'Mahagonny' at the Israel Opera

A new production of the Kurt Weill/Bertold Brecht almost-anti-opera 'The Rise and Fall of the City of Mahagonny.'

'Mahagonny' at the Israel Opera 311 (photo credit: Yossi Zvekter)
'Mahagonny' at the Israel Opera 311
(photo credit: Yossi Zvekter)
The Israel Opera presents a new production of the Kurt Weill/Bertold Brecht almost-anti-opera The Rise and Fall of the City of Mahagonny, directed by Omri Nitzan and conducted by David Stern.
Calling it a theatrical parable, Nitzan says of Mahagonny that “it’s a metaphor for [a] modern society that worships a new god – the dollar; a raucous, consumerist society... addicted to profit, devoid of humanity and compassion. These characteristics make this opera particularly contemporary.”

Mahagonny is a mythical and lawless sanctuary city established by three fugitive criminals somewhere in the American “Wild West,” a city where anything goes – for a price. Money is God.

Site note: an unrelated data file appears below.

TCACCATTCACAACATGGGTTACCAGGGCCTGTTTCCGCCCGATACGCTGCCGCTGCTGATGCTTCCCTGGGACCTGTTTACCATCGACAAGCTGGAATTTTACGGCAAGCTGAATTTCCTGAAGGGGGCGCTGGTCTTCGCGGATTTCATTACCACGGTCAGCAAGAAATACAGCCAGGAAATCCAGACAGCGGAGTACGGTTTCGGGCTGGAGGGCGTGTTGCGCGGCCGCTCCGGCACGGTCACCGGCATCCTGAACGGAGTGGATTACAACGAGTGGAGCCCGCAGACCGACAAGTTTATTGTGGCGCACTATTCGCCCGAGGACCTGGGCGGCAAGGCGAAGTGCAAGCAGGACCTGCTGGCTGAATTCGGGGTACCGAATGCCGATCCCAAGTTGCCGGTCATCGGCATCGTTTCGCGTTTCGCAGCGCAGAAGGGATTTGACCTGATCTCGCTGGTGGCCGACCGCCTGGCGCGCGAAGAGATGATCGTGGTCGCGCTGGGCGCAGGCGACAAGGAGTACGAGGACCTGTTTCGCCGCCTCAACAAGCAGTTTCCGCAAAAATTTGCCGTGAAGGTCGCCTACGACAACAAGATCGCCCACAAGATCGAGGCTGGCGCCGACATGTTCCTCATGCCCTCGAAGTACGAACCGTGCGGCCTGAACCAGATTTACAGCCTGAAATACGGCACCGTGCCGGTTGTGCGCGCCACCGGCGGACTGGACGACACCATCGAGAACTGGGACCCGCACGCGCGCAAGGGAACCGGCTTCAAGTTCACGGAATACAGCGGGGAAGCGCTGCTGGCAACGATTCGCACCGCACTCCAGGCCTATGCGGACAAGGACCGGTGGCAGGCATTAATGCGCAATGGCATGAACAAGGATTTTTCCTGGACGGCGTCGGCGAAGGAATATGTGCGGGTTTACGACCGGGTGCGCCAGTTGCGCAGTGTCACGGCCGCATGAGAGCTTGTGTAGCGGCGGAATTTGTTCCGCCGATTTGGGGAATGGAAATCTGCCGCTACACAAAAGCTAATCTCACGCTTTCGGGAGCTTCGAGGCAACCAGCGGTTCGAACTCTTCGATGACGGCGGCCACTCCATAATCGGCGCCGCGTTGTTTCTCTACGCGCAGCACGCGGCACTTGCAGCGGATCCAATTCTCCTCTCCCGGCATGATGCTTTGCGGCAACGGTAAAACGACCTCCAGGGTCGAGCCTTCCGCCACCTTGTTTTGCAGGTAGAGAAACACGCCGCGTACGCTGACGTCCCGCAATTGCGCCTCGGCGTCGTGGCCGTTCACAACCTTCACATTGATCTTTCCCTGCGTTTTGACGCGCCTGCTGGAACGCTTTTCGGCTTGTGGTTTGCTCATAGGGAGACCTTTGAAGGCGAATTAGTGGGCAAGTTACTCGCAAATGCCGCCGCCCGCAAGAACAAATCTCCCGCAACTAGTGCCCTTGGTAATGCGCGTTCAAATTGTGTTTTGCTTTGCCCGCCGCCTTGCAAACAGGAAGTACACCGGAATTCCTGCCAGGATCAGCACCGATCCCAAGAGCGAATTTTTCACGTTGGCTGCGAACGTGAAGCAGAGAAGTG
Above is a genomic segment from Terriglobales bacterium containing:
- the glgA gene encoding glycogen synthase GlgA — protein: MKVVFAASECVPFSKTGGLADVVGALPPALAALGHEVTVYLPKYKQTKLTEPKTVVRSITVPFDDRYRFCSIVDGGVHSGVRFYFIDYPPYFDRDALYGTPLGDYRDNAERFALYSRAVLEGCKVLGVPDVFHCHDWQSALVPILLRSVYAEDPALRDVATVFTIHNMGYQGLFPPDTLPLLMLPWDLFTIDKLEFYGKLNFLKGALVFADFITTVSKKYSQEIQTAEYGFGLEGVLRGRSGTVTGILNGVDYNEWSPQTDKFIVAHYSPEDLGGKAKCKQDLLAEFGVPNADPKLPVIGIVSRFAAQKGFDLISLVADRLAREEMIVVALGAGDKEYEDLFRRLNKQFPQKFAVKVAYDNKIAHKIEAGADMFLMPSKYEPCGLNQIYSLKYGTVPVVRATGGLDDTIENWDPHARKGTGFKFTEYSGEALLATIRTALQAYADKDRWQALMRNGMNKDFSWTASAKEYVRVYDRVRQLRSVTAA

At first people flock there in droves, including four naïve lumberjacks who’ve made a pile from the Alaskan gold-fields.
But prices become too high and dissatisfaction soon takes over.
To make matters worse, an impending hurricane has everybody in a panic. When the hurricane hits another city, the “anything goes” philosophy seems to be justified.
Then when one of the lumberjacks – Jim Mahoney (tenors John Uhlenhopp and Wolfgang Schwaninger) – can’t pay his bar-bill – he’s tried by a kangaroo court and condemned to death for the cardinal sin of insolvency. With his death, Mahagonny falls apart too, and the city ends amid chaos.
Mahagonny satirizes the ornate forms of traditional opera, but Brecht was a committed communist and the opera, which premiered in 1930, also satirizes the evils of capitalism in which – as he saw it, everything, including love, becomes a commodity.
Mahagonny opens at the Israel Opera in Tel Aviv on January 1, 2012.